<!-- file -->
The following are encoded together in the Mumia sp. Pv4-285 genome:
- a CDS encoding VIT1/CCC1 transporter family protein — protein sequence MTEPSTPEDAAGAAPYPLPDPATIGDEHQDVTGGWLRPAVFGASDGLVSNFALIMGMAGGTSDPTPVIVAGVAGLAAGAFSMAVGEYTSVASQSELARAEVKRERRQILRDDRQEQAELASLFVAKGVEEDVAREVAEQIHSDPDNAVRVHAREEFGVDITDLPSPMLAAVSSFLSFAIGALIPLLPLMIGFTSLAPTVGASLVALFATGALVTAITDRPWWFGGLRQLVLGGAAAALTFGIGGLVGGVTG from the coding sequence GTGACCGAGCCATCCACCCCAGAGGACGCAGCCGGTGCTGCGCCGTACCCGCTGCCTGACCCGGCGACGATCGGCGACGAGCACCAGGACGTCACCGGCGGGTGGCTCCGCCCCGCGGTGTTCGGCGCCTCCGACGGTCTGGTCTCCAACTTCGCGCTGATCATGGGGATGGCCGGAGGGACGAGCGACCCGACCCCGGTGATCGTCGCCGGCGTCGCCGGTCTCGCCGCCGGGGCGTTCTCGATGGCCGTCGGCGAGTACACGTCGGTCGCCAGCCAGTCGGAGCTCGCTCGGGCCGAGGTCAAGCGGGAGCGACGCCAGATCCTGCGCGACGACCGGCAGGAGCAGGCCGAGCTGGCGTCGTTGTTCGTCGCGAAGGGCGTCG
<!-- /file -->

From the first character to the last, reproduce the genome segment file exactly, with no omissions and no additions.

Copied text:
The following are encoded together in the Mumia sp. Pv4-285 genome:
- a CDS encoding VIT1/CCC1 transporter family protein — protein sequence MTEPSTPEDAAGAAPYPLPDPATIGDEHQDVTGGWLRPAVFGASDGLVSNFALIMGMAGGTSDPTPVIVAGVAGLAAGAFSMAVGEYTSVASQSELARAEVKRERRQILRDDRQEQAELASLFVAKGVEEDVAREVAEQIHSDPDNAVRVHAREEFGVDITDLPSPMLAAVSSFLSFAIGALIPLLPLMIGFTSLAPTVGASLVALFATGALVTAITDRPWWFGGLRQLVLGGAAAALTFGIGGLVGGVTG from the coding sequence GTGACCGAGCCATCCACCCCAGAGGACGCAGCCGGTGCTGCGCCGTACCCGCTGCCTGACCCGGCGACGATCGGCGACGAGCACCAGGACGTCACCGGCGGGTGGCTCCGCCCCGCGGTGTTCGGCGCCTCCGACGGTCTGGTCTCCAACTTCGCGCTGATCATGGGGATGGCCGGAGGGACGAGCGACCCGACCCCGGTGATCGTCGCCGGCGTCGCCGGTCTCGCCGCCGGGGCGTTCTCGATGGCCGTCGGCGAGTACACGTCGGTCGCCAGCCAGTCGGAGCTCGCTCGGGCCGAGGTCAAGCGGGAGCGACGCCAGATCCTGCGCGACGACCGGCAGGAGCAGGCCGAGCTGGCGTCGTTGTTCGTCGCGAAGGGCGTCG